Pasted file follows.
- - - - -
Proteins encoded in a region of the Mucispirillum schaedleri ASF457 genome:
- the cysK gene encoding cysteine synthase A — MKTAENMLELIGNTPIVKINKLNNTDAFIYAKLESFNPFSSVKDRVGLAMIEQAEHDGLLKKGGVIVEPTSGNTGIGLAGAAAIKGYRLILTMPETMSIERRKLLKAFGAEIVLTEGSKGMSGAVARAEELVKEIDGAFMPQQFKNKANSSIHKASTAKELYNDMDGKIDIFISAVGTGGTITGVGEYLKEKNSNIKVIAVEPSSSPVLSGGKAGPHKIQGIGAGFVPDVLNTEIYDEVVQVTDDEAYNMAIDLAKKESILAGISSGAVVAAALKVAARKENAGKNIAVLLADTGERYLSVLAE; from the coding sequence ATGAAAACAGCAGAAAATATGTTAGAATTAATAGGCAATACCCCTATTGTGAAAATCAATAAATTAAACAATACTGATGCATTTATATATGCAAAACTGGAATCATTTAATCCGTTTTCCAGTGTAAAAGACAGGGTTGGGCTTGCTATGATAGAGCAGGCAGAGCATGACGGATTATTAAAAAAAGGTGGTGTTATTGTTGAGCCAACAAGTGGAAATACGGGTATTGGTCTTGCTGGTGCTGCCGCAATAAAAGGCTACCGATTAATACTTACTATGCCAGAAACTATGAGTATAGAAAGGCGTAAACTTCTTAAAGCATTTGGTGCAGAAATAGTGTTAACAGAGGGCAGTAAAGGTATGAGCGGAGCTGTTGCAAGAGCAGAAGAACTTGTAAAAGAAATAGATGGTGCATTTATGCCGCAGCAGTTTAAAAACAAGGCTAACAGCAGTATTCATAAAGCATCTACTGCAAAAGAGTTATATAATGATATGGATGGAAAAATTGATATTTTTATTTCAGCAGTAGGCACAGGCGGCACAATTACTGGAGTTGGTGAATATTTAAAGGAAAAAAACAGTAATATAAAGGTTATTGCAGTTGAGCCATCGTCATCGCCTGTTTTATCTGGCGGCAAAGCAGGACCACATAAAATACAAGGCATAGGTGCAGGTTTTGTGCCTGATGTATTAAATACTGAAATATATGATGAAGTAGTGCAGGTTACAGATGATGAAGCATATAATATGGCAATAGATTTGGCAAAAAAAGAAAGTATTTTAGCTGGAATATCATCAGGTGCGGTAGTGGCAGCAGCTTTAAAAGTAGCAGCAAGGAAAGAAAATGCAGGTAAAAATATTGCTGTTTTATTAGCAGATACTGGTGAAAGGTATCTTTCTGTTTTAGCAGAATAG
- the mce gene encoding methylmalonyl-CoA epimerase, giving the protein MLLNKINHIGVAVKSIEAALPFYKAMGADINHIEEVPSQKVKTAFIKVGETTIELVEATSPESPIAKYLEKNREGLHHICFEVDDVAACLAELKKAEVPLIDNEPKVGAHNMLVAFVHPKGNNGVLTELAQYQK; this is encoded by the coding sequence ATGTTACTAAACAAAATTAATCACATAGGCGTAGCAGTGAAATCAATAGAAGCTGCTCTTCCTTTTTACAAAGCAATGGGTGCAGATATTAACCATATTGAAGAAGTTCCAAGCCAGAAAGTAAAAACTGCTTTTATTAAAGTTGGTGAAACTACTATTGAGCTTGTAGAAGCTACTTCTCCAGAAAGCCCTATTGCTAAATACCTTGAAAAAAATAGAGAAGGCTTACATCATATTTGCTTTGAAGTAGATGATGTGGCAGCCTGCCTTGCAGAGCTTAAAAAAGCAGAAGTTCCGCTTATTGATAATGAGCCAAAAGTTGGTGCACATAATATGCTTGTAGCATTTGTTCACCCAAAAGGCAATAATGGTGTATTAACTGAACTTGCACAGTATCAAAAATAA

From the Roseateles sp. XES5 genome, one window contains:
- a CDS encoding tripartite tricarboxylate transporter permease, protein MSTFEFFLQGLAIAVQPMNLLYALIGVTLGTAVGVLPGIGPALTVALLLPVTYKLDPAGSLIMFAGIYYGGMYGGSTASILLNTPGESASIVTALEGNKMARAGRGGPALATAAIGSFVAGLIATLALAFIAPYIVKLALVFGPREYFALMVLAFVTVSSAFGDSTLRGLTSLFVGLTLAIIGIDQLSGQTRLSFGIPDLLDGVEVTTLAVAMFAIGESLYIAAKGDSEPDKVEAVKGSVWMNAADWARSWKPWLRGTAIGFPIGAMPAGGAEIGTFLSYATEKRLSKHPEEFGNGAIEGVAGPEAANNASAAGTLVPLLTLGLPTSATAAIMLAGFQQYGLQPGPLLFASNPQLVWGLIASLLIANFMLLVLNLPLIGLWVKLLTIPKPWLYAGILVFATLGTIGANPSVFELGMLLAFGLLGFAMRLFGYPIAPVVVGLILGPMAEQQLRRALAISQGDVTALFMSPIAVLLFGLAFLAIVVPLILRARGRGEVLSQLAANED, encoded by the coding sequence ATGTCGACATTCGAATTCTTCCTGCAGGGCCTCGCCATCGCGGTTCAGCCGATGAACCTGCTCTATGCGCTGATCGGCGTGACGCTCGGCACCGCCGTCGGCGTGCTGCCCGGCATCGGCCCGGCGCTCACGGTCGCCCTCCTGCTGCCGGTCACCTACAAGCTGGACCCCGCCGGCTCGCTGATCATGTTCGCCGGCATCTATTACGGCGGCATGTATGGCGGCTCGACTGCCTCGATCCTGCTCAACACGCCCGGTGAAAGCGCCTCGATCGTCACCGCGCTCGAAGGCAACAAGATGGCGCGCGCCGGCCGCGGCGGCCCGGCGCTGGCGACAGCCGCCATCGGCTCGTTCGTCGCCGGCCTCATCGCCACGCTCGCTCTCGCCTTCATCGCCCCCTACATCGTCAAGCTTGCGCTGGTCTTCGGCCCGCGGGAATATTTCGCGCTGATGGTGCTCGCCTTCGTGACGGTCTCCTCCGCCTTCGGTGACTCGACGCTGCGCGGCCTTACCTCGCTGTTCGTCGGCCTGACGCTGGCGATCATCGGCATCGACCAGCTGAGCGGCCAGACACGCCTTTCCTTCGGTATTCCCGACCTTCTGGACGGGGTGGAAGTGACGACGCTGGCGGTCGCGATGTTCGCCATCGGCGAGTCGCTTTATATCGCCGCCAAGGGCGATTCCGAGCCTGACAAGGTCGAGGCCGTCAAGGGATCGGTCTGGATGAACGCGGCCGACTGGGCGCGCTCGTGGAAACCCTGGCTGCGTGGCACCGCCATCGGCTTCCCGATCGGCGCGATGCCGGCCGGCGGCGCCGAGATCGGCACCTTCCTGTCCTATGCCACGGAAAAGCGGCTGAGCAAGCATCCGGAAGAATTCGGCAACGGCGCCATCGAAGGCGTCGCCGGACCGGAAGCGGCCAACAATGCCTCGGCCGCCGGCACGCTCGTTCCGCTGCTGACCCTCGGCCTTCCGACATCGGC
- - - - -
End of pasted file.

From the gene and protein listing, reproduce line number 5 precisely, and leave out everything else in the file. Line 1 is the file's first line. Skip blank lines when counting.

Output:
- a CDS encoding tripartite tricarboxylate transporter permease, protein MSTFEFFLQGLAIAVQPMNLLYALIGVTLGTAVGVLPGIGPALTVALLLPVTYKLDPAGSLIMFAGIYYGGMYGGSTASILLNTPGESASIVTALEGNKMARAGRGGPALATAAIGSFVAGLIATLALAFIAPYIVKLALVFGPREYFALMVLAFVTVSSAFGDSTLRGLTSLFVGLTLAIIGIDQLSGQTRLSFGIPDLLDGVEVTTLAVAMFAIGESLYIAAKGDSEPDKVEAVKGSVWMNAADWARSWKPWLRGTAIGFPIGAMPAGGAEIGTFLSYATEKRLSKHPEEFGNGAIEGVAGPEAANNASAAGTLVPLLTLGLPTSATAAIMLAGFQQYGLQPGPLLFASNPQLVWGLIASLLIANFMLLVLNLPLIGLWVKLLTIPKPWLYAGILVFATLGTIGANPSVFELGMLLAFGLLGFAMRLFGYPIAPVVVGLILGPMAEQQLRRALAISQGDVTALFMSPIAVLLFGLAFLAIVVPLILRARGRGEVLSQLAANED, encoded by the coding sequence ATGTCGACATTCGAATTCTTCCTGCAGGGCCTCGCCATCGCGGTTCAGCCGATGAACCTGCTCTATGCGCTGATCGGCGTGACGCTCGGCACCGCCGTCGGCGTGCTGCCCGGCATCGGCCCGGCGCTCACGGTCGCCCTCCTGCTGCCGGTCACCTACAAGCTGGACCCCGCCGGCTCGCTGATCATGTTCGCCGGCATCTATTACGGCGGCATGTATGGCGGCTCGACTGCCTCGATCCTGCTCAACACGCCCGGTGAAAGCGCCTCGATCGTCACCGCGCTCGAAGGCAACAAGATGGCGCGCGCCGGCCGCGGCGGCCCGGCGCTGGCGACAGCCGCCATCGGCTCGTTCGTCGCCGGCCTCATCGCCACGCTCGCTCTCGCCTTCATCGCCCCCTACATCGTCAAGCTTGCGCTGGTCTTCGGCCCGCGGGAATATTTCGCGCTGATGGTGCTCGCCTTCGTGACGGTCTCCTCCGCCTTCGGTGACTCGACGCTGCGCGGCCTTACCTCGCTGTTCGTCGGCCTGACGCTGGCGATCATCGGCATCGACCAGCTGAGCGGCCAGACACGCCTTTCCTTCGGTATTCCCGACCTTCTGGACGGGGTGGAAGTGACGACGCTGGCGGTCGCGATGTTCGCCATCGGCGAGTCGCTTTATATCGCCGCCAAGGGCGATTCCGAGCCTGACAAGGTCGAGGCCGTCAAGGGATCGGTCTGGATGAACGCGGCCGACTGGGCGCGCTCGTGGAAACCCTGGCTGCGTGGCACCGCCATCGGCTTCCCGATCGGCGCGATGCCGGCCGGCGGCGCCGAGATCGGCACCTTCCTGTCCTATGCCACGGAAAAGCGGCTGAGCAAGCATCCGGAAGAATTCGGCAACGGCGCCATCGAAGGCGTCGCCGGACCGGAAGCGGCCAACAATGCCTCGGCCGCCGGCACGCTCGTTCCGCTGCTGACCCTCGGCCTTCCGACATCGGC